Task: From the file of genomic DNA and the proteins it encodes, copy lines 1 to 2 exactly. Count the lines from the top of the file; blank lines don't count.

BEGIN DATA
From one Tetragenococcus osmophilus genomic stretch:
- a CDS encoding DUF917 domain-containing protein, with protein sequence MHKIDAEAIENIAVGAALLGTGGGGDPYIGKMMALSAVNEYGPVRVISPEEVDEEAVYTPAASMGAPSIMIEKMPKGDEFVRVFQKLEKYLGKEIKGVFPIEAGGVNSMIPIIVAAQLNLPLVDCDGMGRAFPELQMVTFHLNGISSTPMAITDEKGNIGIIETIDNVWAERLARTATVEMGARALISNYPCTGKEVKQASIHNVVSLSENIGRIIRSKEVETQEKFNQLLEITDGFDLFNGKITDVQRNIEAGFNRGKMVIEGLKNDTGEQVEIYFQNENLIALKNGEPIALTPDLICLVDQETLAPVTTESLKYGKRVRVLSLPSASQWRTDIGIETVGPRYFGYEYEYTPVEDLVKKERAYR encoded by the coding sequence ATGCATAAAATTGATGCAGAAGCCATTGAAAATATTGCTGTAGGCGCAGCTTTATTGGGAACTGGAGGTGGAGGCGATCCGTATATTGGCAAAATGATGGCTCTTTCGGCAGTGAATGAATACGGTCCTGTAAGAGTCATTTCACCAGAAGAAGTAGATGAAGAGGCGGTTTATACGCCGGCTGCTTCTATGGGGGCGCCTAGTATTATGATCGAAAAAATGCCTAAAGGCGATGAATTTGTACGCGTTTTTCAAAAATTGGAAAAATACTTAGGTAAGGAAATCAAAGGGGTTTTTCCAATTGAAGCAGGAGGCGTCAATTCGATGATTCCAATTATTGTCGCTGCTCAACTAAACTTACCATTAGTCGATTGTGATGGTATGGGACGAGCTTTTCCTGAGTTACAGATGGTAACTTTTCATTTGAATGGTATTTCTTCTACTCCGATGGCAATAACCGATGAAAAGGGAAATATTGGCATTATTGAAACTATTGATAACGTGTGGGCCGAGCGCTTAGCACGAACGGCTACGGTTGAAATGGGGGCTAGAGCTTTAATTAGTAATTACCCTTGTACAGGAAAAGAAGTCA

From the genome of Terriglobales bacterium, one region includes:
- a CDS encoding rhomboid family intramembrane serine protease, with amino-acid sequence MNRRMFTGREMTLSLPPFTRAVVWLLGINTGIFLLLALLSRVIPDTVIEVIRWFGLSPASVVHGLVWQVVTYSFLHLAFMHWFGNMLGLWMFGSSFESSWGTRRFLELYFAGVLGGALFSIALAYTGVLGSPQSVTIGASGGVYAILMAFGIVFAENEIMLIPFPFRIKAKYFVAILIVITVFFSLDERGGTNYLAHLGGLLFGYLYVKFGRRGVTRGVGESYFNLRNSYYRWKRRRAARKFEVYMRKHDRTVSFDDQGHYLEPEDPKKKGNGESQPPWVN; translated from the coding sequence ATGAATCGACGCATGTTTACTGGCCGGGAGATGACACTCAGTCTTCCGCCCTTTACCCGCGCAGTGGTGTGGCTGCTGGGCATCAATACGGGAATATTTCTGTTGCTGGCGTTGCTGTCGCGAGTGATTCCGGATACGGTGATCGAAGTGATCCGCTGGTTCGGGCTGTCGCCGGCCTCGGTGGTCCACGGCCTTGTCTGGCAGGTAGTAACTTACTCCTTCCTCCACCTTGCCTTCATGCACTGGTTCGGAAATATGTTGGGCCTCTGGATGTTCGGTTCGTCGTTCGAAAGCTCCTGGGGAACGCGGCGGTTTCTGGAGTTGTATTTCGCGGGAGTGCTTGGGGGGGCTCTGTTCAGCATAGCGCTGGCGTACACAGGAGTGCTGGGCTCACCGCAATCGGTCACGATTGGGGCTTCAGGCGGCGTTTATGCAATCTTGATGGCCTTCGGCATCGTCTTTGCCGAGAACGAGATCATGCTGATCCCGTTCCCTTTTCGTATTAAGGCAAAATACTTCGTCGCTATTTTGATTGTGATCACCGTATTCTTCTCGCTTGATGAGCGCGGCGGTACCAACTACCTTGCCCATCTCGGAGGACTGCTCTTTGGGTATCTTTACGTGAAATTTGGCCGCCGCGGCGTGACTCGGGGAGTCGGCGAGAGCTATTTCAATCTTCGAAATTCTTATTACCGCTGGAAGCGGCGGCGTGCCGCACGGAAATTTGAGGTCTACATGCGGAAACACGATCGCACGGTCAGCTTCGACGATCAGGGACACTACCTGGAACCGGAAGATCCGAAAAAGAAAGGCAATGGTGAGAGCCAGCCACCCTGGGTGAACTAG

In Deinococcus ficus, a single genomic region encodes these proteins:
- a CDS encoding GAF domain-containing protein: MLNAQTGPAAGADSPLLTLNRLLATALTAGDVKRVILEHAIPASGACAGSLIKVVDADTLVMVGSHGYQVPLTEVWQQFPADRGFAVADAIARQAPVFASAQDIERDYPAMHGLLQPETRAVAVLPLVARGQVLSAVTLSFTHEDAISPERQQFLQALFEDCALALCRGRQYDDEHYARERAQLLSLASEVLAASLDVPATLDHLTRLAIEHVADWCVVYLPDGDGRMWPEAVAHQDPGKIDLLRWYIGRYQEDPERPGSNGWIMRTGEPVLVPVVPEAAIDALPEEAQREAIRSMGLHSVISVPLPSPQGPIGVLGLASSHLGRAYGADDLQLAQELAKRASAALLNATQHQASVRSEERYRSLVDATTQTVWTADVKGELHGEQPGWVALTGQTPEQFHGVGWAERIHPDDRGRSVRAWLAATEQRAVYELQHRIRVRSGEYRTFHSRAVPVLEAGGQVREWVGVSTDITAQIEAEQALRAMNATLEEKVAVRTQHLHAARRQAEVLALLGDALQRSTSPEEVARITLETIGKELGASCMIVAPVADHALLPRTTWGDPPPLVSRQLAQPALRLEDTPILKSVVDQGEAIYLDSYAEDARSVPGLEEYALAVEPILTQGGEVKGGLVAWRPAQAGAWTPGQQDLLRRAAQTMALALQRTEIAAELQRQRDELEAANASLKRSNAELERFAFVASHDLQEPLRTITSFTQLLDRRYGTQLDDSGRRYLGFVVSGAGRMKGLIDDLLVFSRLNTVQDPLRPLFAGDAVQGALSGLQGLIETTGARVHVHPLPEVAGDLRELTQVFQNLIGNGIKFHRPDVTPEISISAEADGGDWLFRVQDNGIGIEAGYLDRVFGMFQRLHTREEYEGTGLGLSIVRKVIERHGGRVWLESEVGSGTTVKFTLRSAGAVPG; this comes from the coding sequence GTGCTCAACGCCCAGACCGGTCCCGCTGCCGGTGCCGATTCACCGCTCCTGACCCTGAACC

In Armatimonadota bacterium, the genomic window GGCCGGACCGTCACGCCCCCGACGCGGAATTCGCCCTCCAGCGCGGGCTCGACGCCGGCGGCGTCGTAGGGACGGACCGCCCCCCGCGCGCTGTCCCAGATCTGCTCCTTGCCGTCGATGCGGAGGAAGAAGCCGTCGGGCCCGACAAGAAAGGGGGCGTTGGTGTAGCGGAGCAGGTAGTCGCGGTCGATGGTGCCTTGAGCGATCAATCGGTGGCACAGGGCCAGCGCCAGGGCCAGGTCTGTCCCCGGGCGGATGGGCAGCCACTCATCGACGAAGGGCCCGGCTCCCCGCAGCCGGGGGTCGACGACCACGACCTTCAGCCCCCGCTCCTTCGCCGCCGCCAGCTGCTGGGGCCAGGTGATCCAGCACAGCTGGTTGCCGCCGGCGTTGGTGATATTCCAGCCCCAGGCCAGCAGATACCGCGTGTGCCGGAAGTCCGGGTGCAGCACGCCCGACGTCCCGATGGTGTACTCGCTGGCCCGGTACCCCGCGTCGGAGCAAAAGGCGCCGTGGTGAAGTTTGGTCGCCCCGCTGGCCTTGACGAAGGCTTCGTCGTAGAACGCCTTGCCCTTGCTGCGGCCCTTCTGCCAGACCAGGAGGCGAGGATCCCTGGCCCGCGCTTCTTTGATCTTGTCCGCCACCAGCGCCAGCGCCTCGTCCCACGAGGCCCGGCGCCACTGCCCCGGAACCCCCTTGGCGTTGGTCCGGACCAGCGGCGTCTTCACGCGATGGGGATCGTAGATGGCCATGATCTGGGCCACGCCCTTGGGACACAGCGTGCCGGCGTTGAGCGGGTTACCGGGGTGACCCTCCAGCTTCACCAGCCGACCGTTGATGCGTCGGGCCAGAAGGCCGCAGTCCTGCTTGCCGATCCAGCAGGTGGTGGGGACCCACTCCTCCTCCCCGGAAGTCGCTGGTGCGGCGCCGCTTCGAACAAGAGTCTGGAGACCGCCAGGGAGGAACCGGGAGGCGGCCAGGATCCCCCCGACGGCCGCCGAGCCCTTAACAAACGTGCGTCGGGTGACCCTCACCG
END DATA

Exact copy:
From one Tetragenococcus osmophilus genomic stretch:
- a CDS encoding DUF917 domain-containing protein, with protein sequence MHKIDAEAIENIAVGAALLGTGGGGDPYIGKMMALSAVNEYGPVRVISPEEVDEEAVYTPAASMGAPSIMIEKMPKGDEFVRVFQKLEKYLGKEIKGVFPIEAGGVNSMIPIIVAAQLNLPLVDCDGMGRAFPELQMVTFHLNGISSTPMAITDEKGNIGIIETIDNVWAERLARTATVEMGARALISNYPCTGKEVKQASIHNVVSLSENIGRIIRSKEVETQEKFNQLLEITDGFDLFNGKITDVQRNIEAGFNRGKMVIEGLKNDTGEQVEIYFQNENLIALKNGEPIALTPDLICLVDQETLAPVTTESLKYGKRVRVLSLPSASQWRTDIGIETVGPRYFGYEYEYTPVEDLVKKERAYR encoded by the coding sequence ATGCATAAAATTGATGCAGAAGCCATTGAAAATATTGCTGTAGGCGCAGCTTTATTGGGAACTGGAGGTGGAGGCGATCCGTATATTGGCAAAATGATGGCTCTTTCGGCAGTGAATGAATACGGTCCTGTAAGAGTCATTTCACCAGAAGAAGTAGATGAAGAGGCGGTTTATACGCCGGCTGCTTCTATGGGGGCGCCTAGTATTATGATCGAAAAAATGCCTAAAGGCGATGAATTTGTACGCGTTTTTCAAAAATTGGAAAAATACTTAGGTAAGGAAATCAAAGGGGTTTTTCCAATTGAAGCAGGAGGCGTCAATTCGATGATTCCAATTATTGTCGCTGCTCAACTAAACTTACCATTAGTCGATTGTGATGGTATGGGACGAGCTTTTCCTGAGTTACAGATGGTAACTTTTCATTTGAATGGTATTTCTTCTACTCCGATGGCAATAACCGATGAAAAGGGAAATATTGGCATTATTGAAACTATTGATAACGTGTGGGCCGAGCGCTTAGCACGAACGGCTACGGTTGAAATGGGGGCTAGAGCTTTAATTAGTAATTACCCTTGTACAGGAAAAGAAGTCA